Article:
Use this URL to cite or link to this record in EThOS: https://ethos.bl.uk/OrderDetails.do?uin=uk.bl.ethos.293718
Title: Volcanology from space : applications of infrared remote sensing
Author: Oppenheimer, Clive
ISNI:       0000 0000 3602 2923
Awarding Body: Open University
Current Institution: Open University
Date of Award: 1991
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Abstract:
Remote sensing techniques are being used increasingly to address volcanological problems. This thesis is concerned with the interpretation of multispectral infrared data of volcanic thermal features. Data from the two short wavelength infrared (SWIR) bands of the Landsat Thematic Mapper (TM) are used to constrain sizes and temperatures of subpixel resolution hot spots. Analysis of a 1989 TM scene of Lonquimay volcano suggests a cooling from 250 to 170°C of the crust of an active lava flow down 1.5 km of its length. Estimates of the summed radiative and convective heat losses from the flow top fall from 6 to 3 MW per 30 x 30 m pixel downflow. Thermal data were collected at volcanoes in Chile, Nicaragua and Italy to test assumptions explicit in such calculations. These surveys suggest that SWIR emission from fumarole fields is dominated by that from the interior walls of vents, and that surface temperatures around fumarole vents are lower than those of typical active lava bodies. The relative response of the two SWIR sensors of the TM is sensitive to such differences and therefore provides a basis for the interpretation of thennal anomalies known only from satellite data. Comparison of measurements in the two SWIR bands is petfonned with fourteen TM scenes recorded between 1984 and 1991, of a persistent hot spot at Lascar volcano, Chile. Evolution of the thennal source is charted by comparing the summed spectral radiance in each of the SWIR bands. Thus it appears that Lascar has experienced at least two periods of lava dome growth punctuated by the explosive eruptions of 1986 and 1990. Infrared sensors to be deployed on forthcoming remote sensing platfonns, including the Japanese Earth Resources Satellite and NASA's Earth Observing System, promise to constrain thennal emissions from volcanoes more effectively than possible with existing orbital systems. These investigations will improve understanding of the physical processes that influence the emplacement of lavas, as well as the potential for detecting eruption precursors and evaluating volcanic hazards.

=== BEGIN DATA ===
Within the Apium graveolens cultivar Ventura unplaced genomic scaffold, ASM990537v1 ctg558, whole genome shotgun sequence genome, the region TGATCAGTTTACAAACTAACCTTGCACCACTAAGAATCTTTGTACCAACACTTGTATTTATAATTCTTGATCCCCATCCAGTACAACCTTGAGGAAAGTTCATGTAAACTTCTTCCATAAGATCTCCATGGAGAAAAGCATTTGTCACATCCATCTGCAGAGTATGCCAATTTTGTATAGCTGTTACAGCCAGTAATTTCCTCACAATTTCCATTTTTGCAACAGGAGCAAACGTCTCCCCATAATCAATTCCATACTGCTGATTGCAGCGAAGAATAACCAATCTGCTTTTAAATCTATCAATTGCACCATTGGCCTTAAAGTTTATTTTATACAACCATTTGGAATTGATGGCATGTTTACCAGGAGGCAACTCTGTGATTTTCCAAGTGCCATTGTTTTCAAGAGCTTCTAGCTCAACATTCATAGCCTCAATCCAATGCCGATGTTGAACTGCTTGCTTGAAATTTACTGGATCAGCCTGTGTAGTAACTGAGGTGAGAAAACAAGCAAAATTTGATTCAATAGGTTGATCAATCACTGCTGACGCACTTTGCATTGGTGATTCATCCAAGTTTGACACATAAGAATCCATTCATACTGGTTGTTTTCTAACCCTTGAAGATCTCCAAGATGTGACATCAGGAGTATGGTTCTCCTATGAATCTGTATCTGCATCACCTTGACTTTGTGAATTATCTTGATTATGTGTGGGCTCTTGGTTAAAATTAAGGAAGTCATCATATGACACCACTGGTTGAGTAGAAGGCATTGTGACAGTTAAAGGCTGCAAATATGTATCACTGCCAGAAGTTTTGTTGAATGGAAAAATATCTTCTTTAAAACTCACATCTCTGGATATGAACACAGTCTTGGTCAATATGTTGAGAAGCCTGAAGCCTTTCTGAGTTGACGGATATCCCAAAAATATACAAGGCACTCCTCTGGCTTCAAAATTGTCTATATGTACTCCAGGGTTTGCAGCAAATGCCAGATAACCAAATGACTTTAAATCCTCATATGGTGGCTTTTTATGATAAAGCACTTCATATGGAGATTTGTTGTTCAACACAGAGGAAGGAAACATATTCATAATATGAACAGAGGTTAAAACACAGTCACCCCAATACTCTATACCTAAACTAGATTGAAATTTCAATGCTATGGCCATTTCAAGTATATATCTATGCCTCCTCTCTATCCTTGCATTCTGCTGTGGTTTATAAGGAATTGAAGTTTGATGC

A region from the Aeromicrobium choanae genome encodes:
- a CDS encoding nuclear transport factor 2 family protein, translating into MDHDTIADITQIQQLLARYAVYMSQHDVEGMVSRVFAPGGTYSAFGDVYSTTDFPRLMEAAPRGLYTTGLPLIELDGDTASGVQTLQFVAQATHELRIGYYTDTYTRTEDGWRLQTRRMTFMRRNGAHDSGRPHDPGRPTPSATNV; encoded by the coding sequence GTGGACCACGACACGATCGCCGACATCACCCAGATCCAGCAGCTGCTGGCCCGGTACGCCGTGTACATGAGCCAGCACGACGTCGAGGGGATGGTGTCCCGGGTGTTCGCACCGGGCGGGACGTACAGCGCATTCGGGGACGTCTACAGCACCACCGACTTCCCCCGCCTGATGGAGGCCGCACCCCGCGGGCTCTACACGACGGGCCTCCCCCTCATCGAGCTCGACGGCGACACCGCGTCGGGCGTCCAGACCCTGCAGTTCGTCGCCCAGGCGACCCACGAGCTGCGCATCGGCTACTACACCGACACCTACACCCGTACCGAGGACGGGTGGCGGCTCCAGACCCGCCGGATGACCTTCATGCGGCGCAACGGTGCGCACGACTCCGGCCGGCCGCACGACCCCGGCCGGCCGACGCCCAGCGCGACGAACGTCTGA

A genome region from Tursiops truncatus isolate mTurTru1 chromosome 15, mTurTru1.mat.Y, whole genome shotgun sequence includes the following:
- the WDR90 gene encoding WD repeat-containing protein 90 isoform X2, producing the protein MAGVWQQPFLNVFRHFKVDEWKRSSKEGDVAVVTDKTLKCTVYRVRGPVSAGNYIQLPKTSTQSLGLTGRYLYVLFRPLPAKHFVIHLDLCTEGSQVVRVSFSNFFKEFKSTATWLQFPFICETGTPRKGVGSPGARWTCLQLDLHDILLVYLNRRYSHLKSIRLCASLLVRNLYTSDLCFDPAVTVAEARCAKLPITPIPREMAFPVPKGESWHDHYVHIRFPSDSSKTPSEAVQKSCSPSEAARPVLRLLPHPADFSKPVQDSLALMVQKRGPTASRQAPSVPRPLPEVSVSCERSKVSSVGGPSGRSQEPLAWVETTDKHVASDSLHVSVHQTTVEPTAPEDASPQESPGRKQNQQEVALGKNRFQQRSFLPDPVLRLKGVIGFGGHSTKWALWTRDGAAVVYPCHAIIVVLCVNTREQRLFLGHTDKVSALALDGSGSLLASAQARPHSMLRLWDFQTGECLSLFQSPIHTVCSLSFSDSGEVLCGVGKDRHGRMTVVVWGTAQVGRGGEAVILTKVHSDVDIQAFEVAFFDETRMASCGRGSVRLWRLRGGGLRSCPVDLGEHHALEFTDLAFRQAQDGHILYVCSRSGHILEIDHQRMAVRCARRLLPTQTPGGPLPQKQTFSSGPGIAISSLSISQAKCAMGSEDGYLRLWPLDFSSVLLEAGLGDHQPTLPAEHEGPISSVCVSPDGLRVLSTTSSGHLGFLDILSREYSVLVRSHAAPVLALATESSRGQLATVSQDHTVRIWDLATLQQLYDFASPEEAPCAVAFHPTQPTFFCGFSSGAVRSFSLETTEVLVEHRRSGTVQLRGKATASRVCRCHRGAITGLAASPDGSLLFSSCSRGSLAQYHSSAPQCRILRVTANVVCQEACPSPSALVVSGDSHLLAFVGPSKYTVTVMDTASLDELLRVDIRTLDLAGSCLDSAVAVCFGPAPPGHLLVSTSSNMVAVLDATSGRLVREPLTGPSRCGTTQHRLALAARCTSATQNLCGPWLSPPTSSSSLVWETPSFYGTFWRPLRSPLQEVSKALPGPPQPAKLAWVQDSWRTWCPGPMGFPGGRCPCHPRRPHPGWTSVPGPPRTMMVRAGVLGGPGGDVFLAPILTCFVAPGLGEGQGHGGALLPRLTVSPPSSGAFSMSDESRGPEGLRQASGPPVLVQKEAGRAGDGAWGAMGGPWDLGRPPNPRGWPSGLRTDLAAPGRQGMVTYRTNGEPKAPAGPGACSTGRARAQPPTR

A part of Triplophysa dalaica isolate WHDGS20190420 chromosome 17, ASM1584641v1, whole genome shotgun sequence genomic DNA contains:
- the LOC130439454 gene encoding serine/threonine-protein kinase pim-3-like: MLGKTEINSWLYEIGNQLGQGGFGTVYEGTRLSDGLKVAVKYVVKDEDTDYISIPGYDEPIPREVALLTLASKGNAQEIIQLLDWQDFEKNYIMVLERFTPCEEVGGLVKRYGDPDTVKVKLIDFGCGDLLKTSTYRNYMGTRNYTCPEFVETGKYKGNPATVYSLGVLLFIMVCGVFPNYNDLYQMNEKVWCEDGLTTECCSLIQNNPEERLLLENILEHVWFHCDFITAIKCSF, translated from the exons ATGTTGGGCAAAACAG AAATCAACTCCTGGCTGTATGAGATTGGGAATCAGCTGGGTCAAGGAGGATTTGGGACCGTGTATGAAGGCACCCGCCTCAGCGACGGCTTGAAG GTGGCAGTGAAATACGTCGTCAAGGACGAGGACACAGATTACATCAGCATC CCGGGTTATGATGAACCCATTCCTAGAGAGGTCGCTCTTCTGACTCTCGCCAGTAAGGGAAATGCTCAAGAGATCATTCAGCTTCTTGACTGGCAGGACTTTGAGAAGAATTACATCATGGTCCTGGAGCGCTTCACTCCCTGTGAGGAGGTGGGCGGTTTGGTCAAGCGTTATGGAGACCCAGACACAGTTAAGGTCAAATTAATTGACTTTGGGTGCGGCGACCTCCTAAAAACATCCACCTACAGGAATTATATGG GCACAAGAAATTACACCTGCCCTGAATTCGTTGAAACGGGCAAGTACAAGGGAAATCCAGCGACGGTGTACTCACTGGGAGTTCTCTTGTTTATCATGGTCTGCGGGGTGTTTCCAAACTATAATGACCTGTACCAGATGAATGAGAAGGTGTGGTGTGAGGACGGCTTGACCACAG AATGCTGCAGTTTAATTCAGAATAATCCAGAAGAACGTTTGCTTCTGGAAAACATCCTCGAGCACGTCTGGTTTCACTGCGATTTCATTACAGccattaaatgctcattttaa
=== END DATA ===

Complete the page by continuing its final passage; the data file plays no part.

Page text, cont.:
Supervisor: Not available Sponsor: Not available
Qualification Name: Thesis (Ph.D.) Qualification Level: Doctoral
EThOS ID: uk.bl.ethos.293718  DOI: Not available
Keywords: Volcanology & plate tectonics
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